Gauteng teachers get connected

Gauteng provincial education minister Barbara Creecy this week handed out Blackberry cellphones to school principals and district officials, in a bid to improve communication with her department.

Creecy handed out the phones at an event held to launch the province’s Teacher Laptop Initiative.

Addressing a gathering of close to 2 000 principals and district officials at Gallagher Estate, north of Gauteng, Creecy said she hopes this will substantially improve communication and efficiency at all public schools in the province.

She said that “for a very long time” her department has been communicating with the principals via their school support clerks and this was not effective enough. “With these 21 century gadgets we hope to improve the way we communicate with our schools and district offices. After our interaction with principals and district officials it became clear that in order to deliver quality curriculum content, we must provide them with the best tools to perform their functions,” said Creecy.

She said cellphones and laptops will enable both districts and the head office to provide “timeous support and interventions” to schools.

Principals will not pay for the phones as the department will subsidise them to the tune of R688 per month, per principal. Principals will be able to send instant messages to the head office at no cost. “We made sure we negotiated a cost-effective package that would also cut down on overhead costs,” said Creecy.

Asked if the department would monitor the use of cellphones to ensure principals use them for professional reasons, Boy Ngobeni, the province’s superintendent-general of education said: “We give out these cellphones with the best intentions and we believe they would be used for the purposes intended. We also believe teachers do not have half lives; there will be instances where they would use them for private purposes. In the event where they exceed their allocated airtime, they would have to top it up from their own pockets.”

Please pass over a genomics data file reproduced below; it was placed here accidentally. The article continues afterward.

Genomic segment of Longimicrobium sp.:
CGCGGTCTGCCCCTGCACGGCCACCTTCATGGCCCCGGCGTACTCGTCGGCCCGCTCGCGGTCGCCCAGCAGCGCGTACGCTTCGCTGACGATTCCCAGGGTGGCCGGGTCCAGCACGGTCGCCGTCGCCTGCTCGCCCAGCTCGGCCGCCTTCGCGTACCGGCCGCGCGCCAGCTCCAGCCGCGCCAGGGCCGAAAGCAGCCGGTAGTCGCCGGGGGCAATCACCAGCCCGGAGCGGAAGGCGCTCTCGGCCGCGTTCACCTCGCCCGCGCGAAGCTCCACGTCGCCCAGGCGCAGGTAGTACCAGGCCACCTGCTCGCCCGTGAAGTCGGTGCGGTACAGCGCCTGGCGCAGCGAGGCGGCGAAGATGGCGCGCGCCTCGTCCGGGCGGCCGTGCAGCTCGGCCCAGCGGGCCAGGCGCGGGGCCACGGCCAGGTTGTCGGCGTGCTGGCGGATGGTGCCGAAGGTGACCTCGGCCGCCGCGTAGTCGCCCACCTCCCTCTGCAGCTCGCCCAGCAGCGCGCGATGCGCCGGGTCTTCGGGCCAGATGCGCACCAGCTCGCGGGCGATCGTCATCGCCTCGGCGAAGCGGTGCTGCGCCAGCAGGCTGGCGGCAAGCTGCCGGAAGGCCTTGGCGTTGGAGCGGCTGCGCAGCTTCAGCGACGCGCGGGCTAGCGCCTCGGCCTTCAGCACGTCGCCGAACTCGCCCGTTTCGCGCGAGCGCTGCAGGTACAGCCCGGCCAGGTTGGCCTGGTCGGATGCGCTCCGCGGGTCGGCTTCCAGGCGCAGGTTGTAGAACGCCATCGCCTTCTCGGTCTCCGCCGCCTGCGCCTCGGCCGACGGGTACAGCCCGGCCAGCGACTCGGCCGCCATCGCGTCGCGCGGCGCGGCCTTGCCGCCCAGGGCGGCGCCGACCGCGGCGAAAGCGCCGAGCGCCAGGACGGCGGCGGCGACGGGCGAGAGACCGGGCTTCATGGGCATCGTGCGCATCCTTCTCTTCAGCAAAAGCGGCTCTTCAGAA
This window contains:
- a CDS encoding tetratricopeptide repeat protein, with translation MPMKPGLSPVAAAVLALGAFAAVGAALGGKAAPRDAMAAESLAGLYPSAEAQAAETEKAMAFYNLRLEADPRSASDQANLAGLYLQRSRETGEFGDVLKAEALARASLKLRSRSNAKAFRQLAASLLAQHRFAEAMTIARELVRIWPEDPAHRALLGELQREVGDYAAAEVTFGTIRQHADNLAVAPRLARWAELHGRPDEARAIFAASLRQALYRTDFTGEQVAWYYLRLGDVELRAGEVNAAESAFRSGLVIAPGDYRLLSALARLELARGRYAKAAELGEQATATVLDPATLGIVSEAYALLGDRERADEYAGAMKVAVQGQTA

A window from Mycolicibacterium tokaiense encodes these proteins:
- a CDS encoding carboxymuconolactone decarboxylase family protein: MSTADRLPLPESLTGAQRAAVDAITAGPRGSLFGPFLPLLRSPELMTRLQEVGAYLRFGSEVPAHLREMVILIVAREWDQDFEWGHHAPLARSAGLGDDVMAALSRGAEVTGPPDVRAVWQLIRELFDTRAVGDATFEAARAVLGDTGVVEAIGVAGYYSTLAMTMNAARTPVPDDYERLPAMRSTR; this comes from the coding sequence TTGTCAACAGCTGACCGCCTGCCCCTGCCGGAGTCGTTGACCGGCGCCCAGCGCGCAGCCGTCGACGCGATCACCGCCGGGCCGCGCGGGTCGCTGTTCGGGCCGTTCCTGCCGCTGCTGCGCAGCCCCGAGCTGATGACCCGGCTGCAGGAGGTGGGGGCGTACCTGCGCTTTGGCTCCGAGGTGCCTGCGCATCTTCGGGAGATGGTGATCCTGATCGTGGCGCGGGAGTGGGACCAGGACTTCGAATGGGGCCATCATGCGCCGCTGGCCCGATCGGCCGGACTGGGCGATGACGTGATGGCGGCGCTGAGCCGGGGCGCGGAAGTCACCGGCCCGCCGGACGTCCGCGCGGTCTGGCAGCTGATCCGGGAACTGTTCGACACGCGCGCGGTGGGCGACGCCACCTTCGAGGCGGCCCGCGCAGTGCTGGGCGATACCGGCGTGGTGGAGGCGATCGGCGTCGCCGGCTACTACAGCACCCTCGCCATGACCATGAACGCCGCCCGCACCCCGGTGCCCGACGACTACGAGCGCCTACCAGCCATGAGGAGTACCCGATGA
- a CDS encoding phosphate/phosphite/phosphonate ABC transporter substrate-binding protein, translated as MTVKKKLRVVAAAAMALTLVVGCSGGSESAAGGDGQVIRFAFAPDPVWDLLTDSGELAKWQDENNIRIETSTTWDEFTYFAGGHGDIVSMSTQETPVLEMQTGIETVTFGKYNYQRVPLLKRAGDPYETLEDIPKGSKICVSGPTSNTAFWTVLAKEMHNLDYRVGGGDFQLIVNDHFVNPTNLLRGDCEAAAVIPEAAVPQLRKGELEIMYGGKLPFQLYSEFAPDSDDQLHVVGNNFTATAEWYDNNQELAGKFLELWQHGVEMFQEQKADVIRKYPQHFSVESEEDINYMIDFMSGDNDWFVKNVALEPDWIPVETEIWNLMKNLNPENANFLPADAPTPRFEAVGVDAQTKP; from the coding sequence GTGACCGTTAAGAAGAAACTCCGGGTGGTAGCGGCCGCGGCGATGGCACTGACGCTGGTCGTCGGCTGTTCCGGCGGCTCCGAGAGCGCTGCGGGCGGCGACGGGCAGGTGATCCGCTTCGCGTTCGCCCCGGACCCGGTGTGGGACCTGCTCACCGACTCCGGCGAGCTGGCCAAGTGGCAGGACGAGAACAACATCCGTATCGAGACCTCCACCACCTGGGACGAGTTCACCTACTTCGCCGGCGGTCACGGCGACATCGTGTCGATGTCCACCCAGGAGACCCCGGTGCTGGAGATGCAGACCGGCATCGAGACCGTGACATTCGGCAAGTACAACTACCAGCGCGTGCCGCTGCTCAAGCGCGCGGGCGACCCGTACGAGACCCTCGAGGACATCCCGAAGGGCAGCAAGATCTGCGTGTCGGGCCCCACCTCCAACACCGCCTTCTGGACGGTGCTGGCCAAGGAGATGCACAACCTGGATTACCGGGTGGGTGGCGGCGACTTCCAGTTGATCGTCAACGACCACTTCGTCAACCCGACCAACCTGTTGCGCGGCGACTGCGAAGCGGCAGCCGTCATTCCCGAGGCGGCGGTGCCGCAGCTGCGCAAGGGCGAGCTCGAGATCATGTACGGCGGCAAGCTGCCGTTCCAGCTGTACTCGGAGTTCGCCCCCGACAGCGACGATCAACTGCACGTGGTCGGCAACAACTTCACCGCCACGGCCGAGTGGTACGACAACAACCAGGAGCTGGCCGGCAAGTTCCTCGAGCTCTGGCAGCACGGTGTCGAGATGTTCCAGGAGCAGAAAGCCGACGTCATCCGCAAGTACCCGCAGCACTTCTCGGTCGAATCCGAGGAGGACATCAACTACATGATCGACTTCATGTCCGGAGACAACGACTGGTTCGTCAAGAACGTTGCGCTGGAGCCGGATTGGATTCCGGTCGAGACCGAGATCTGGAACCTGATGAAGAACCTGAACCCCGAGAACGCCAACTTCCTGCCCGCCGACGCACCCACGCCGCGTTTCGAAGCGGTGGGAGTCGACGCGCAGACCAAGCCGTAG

Vodacom has developed an application that will enable principals to log incidents or problems that they may experience at their schools in real time. The head office will then process the information and instruct the relevant district to dispatch officials to the affected school.

Incidents that principals may report could include among others, violence, rape, dysfunctional infrastructure and non-payment of teachers. Creecy said training of principals on the use of the phones will take place for each district next month. She said during the training “We will also configure e-mail addresses on the cellphones so that principals can access their e-mails on the phone”.

Representatives from the South African Democratic Teachers’ Union and the Combined Trade Unions—Independent Trade Unions (CTU-ITU) and the Education Labour Relations Council (ELRC) welcomed the initiative, saying it will help improve the quality of education in the province. They also emphasised the need for training so that principals could make better use of the tools.

This initiative complements the Teacher Laptop Initiative, which is managed by the ELRC, as part of a “‘cohesive plan” by the Department of Basic Education to improve delivery of quality education. Provinces have been charged with the responsibility of implementing the project and many are expected to kick start the process in 2011.

Said Creecy: “Through the use of technology, educators will improve their knowledge-base and they will be more resourceful in the way they teach learners at schools. They will be able to keep abreast with the latest innovative thinking as well as resources to improve learner [performance].”

Thabo Mohlala

Thabo Mohlala

Thabo reports for the Teacher newspaper, a Mail & Guardian monthly publication. Apart from covering education stories, he also writes across other beats. He enjoys reading and is an avid soccer and athletics fanatic. Thabo harbours a dream of writing a book. Read more from Thabo Mohlala

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